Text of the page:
Artificial intelligence (AI) technologies such as ChatGPT, Midjourney, and Microsoft’s revamped Bing search engine promise to transform how we live, learn and work.

Yet tools like these still reflect the racial and gender biases of their creators and society. How are social biases embedded in Silicon Valley’s algorithms, AI technology and machine learning systems? How are these technologies already being used to police and punish women, minorities and the poor? And how can affected communities secure algorithmic justice?

On Monday, April 3, the Cal State San Bernardino campus community is invited to explore these questions at a free screening and panel discussion of Shalini Kantayya’s acclaimed 2020 documentary, Coded Bias.”

The free event will take place from noon-2:15 p.m. at the Santos Manuel Student Union Theater (SMSU South, room 107). Attendees can also join remotely via Zoom. To attend in person or virtually, register in advance online.

Kantayya’s film follows the story of Joy Boulamwini, the MIT computer scientist who discovered that the facial recognition systems used by many U.S. law enforcement agencies do not effectively identify dark-skinned faces or those of women. As Boulamwini’s inquiry expands, we hear from teachers, parolees, tenants and others who have all experienced algorithmic bias and harm. We also meet the experts and activists – mostly women of color – who are working to create a more just and equitable digital society.

Following the screening, five faculty fellows from CSUSB’s Extended Reality for Learning (xREAL) Lab will discuss the film and answer attendees’ questions. They are: Ahlam Muhtaseb (communication studies), Fadi Muheidat (computer science and engineering), Kristi Papailler (theater arts), Martim S. Galvão (music) and Rob Ray (art and design). Liliana Conlisk-Gallegos (communication studies) will moderate the panel.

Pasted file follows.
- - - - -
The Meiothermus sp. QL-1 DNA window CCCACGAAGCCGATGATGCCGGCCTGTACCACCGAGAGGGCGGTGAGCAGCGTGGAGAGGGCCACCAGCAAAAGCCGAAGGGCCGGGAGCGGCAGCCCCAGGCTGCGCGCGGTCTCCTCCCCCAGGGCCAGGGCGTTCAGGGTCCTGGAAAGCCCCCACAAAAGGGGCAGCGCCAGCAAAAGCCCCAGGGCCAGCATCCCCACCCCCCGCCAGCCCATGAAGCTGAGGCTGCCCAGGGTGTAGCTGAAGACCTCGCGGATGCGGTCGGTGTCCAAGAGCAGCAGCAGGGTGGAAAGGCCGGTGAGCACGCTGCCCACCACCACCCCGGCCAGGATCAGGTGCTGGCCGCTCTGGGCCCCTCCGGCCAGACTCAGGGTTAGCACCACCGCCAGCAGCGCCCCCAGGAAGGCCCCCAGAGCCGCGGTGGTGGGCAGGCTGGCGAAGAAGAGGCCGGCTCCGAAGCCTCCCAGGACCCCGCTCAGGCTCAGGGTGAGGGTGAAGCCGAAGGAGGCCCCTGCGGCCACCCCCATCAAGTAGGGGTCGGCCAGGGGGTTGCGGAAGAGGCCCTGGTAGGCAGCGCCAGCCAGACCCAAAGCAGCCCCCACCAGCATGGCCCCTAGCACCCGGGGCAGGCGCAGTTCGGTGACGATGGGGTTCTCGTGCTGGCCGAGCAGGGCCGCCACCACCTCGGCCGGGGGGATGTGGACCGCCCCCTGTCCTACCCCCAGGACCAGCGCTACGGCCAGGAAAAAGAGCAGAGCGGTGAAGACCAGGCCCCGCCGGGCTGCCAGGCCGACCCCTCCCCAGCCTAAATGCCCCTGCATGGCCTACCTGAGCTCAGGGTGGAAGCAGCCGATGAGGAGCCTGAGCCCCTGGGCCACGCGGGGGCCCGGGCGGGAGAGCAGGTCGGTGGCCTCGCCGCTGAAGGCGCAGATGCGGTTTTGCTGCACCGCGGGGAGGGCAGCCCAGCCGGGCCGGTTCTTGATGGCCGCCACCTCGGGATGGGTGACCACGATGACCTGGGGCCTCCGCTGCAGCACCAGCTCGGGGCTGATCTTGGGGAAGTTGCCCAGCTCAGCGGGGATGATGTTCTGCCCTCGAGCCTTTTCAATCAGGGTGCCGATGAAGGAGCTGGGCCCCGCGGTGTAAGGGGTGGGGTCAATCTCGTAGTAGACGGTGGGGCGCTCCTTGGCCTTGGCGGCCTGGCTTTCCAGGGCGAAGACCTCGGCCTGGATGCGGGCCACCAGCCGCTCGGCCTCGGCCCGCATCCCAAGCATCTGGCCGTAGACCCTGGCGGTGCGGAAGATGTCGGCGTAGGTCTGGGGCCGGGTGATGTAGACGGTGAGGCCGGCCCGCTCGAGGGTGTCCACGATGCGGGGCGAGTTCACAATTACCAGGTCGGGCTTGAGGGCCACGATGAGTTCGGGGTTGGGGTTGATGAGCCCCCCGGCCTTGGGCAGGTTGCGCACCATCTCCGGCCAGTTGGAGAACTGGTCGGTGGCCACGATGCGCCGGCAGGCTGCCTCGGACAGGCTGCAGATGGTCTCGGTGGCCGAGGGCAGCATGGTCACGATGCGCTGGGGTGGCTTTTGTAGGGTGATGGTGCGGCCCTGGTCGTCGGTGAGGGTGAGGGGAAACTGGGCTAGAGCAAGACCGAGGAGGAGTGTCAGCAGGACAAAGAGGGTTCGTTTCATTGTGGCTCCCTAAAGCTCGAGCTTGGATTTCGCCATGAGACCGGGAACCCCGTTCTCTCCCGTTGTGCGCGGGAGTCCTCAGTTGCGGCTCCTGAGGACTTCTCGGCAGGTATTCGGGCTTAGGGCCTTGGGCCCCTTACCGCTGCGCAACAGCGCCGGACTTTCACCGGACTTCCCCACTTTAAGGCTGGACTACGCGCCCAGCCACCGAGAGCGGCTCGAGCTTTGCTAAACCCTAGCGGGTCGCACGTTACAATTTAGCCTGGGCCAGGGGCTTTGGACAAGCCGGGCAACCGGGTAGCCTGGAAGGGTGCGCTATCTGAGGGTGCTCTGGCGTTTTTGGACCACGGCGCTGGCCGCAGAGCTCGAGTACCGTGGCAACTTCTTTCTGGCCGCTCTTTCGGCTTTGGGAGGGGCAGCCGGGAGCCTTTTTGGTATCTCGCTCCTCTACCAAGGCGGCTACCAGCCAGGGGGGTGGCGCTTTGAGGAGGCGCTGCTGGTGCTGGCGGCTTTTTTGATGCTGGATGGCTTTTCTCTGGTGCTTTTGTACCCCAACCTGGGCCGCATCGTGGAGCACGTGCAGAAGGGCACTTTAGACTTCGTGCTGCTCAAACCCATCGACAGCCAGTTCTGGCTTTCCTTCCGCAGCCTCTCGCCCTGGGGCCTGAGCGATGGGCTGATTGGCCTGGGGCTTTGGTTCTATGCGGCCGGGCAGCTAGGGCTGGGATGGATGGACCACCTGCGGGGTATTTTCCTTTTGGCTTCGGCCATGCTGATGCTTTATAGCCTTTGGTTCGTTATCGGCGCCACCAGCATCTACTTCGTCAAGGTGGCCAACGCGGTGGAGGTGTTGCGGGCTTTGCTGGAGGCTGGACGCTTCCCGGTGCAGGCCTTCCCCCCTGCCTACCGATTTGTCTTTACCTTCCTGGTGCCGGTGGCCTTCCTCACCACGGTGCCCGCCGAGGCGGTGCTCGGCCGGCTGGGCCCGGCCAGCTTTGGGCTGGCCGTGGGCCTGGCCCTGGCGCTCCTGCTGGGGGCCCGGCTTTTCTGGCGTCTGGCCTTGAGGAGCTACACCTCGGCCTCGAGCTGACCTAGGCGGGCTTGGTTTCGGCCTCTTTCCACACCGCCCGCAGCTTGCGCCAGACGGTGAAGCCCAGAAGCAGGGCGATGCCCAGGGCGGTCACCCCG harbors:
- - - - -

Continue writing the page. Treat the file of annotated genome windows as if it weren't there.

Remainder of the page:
Variety’s Valerie Complex calls “Coded Bias” “thought-provoking … (the film) serves as both a wake-up call (to invasive practices the public doesn’t yet realize are being implemented) and a call to action.” And Vice’s Janus Rose says “Coded Bias” is “the most important film about AI you can watch today.”

The screening and discussion are organized by Thomas F. Corrigan (communication studies) with support from CSUSB’s xREAL Lab. The event is co-sponsored by the xREAL Lab, CSUSB’s John M. Pfau Library, the Department of Communication Studies and the Division of Academic Affairs.

For more information, contact Thomas Corrigan at

About xREAL: The Extended Reality for Learning (xREAL) Lab, with Information Technology Services (ITS), at CSUSB is an interdisciplinary technology innovation hub that brings together faculty, students and staff to imagine and design immersive learning experiences with 3D modeling and printing, augmented reality, mixed reality, virtual reality, motion caption and machine learning technologies. Each year, xREAL works with faculty fellows and undergraduate and graduate students across disciplines to provide a vision for future teaching and learning, mentorship and hands-on experience for the students, and sustainable innovation for the larger campus community. xREAL work is made possible thanks to generous support from CSUSB President Tomás D. Morales and VP for IT Sam Sudhakar.

Coded Bias event flyer